Why we need to take a 'Punk' approach to the future of assessment

19th May 2016 at 12:17
Ahead of this week's Learning First conference, one speaker calls for a cultural revolution in assessment

"Don't be told what you want. Don't be told what you need"
God Save the Queen, Sex Pistols (1977)

This weekend, educationalists who have answered a call from Dame Alison Peacock (article free to subscribers) are gathering in Sheffield for the inaugural #LearningFirst event. Tickets for the conference, which is supported by TES, sold out in less than 40 minutes.

An impressive community of system and school leaders, teachers, researchers, experts and advisers are pushing back against the pervasive, unpopular and (some say) "damaging" culture of assessment, dominated by box-ticking, cramming and endless testing. The assessment tail has been wagging the pedagogical dog for too long. Our shared mission is to reverse this.

This profession-led effort to take back assessment is evocative of a well-known rebellion from 40 years ago: punk. Punk was partly a reaction by the youth of mid 1970s Britain to the failure of political and social institutions to address their aspirations and needs. Crucially, the punk philosophy also catalysed a powerful form of agency and self-determination.

While many of us have long-since packed away the tartan and safety pins, punk remains a good metaphor for the emergence and energy of #LearningFirst. Its ground-up, direct approach and DIY ethic (using Twitter and blogs) doesn’t just mirror punk’s values; it reflects the interests of groups under-represented or marginalised by the prevailing orthodoxies and embodied by our blunt assessment regime: learners most at risk of school failure.

I’d go even further: I think that to realise the #LearningFirst aim of building a truly inclusive assessment system, we can use "Punk" as a reminder of what we’re trying to achieve.

P is for purposeful and positive

Punks knew that just protesting against a delimiting system was insufficient to the task of changing it. Recently, both practitioners and parents have expressed unprecedented levels of dissatisfaction over the assessment regime. A one-size-fits-all approach restricts the curriculum. Professionals can’t just push back; we must constructively put forward a purposeful, principled alternative.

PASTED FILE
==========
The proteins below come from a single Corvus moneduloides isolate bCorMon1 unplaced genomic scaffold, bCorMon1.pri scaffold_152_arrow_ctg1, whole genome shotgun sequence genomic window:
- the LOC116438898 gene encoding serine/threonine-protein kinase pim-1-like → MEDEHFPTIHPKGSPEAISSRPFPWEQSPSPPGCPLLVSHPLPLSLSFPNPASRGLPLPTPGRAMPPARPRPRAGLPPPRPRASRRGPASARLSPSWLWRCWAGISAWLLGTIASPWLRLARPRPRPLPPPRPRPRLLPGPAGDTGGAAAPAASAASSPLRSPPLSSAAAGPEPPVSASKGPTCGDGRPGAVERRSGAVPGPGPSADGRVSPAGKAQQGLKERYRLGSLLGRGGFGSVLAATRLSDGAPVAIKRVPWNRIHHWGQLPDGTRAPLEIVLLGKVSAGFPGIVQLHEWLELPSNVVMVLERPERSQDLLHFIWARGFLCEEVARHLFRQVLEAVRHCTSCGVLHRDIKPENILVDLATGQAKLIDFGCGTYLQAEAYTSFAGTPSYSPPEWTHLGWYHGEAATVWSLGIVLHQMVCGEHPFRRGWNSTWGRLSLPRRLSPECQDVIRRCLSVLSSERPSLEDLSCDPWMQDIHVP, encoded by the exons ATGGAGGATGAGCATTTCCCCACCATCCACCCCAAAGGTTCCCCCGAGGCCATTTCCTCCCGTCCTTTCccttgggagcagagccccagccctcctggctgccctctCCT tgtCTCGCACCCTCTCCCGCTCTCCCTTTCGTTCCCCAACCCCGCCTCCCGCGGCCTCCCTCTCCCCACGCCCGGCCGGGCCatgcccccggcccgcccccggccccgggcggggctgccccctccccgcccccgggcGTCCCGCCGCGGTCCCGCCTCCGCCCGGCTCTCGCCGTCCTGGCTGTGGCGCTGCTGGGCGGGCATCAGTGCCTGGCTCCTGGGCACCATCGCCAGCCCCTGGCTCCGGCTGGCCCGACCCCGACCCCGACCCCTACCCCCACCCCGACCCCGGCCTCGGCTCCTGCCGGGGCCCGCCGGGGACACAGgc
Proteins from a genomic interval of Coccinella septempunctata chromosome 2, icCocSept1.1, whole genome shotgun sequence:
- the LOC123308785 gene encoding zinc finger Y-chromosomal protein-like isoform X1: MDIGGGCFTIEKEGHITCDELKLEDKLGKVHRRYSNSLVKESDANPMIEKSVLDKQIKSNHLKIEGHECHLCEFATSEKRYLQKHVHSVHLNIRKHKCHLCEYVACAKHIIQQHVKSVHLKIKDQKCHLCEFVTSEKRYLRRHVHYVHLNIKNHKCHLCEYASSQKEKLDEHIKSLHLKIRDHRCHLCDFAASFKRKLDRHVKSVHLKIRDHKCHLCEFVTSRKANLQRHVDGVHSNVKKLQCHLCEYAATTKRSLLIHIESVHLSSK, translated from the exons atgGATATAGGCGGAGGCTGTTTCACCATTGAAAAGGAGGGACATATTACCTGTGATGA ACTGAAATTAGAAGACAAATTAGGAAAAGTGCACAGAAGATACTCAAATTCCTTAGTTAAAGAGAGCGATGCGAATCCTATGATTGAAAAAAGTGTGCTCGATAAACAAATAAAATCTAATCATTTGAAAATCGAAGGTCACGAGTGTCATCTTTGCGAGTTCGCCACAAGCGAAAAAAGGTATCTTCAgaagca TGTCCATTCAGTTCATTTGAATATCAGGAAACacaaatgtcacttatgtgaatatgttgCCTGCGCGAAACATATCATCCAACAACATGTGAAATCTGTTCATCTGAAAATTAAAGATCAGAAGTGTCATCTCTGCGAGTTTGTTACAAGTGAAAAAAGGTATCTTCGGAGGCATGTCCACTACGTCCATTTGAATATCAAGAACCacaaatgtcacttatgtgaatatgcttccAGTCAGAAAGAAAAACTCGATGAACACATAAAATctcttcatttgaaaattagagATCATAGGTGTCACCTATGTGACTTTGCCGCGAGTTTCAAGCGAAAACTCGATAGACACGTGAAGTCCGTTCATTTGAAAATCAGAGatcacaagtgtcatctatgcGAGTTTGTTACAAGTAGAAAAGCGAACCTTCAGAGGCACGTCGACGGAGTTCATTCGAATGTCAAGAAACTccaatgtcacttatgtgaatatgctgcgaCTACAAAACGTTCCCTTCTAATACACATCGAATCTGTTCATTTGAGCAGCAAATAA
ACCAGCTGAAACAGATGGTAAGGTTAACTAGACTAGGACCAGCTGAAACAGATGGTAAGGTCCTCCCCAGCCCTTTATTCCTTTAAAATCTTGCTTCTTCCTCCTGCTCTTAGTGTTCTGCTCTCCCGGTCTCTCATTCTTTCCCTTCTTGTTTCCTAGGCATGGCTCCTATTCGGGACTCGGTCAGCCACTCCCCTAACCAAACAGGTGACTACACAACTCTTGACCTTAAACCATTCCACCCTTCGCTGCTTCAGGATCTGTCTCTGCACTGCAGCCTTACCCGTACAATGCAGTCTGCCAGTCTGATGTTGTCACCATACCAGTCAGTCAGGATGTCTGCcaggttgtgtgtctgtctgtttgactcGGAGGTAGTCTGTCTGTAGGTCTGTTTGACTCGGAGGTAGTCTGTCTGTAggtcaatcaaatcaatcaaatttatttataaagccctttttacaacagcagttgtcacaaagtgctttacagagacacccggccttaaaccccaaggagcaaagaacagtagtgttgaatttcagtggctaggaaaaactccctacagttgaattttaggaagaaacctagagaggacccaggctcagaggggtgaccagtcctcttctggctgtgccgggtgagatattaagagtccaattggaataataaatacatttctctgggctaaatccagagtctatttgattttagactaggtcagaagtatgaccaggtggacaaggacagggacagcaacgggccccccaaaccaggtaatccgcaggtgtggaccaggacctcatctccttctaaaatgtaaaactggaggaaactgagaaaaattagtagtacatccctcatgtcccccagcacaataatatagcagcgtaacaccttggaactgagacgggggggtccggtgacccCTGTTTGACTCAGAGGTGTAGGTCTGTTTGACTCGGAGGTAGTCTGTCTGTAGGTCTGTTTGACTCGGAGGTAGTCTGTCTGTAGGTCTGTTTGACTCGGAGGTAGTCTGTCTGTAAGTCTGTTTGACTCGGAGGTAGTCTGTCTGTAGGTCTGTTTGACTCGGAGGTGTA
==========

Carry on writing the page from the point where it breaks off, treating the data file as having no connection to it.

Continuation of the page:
U is for universal and unlimited

An inclusive assessment system isn’t closed. Learners shouldn’t have to adapt to rigid marking schemes or exam protocols that disadvantage some. Methods should respond and evolve to serve learners. Confident, skilled and empowered pedagogues are architects and users of innovative tools and approaches that capture and articulate progress in all its meaningful forms, for all learners.

N is for needs and names

Progressive assessment is underpinned by the values of Learning Without Limits, which prioritise learners’ needs – not labels or diagnoses. As special school deputy head, Simon Knight, wrote recently in TES: "We don't talk about ‘Down’s children’…We talk about ‘Bob’ [who has Down’s] because we know who he is and what additional support he needs."

K is for kollaborative and kollective*

Punk had a common cause with, and was influenced by, other cultural movements, including reggae. A wider social change agenda grew through collaboration and cooperation, with myriad constituencies represented. Similarly, inclusive assessment gives everyone a voice – especially learners. Coherence, at the school level and system level, emerges as interests and aims are aligned through co-construction.

Interestingly, the conditions for this new movement have been created by the very establishment whose policies #LearningFirst now challenges. Ministers want a self-improving, school-led system. Well…be careful what you wish for.

* Yes, spelled wrong but, who cares, this is punk…

Rob Webster is a researcher at the UCL Institute of Education, where he co-directs the Special Educational Needs in Secondary Education (Sense) study. He tweets as @maximisingTAs and is speaking at the #LearningFirst conference on 21 May

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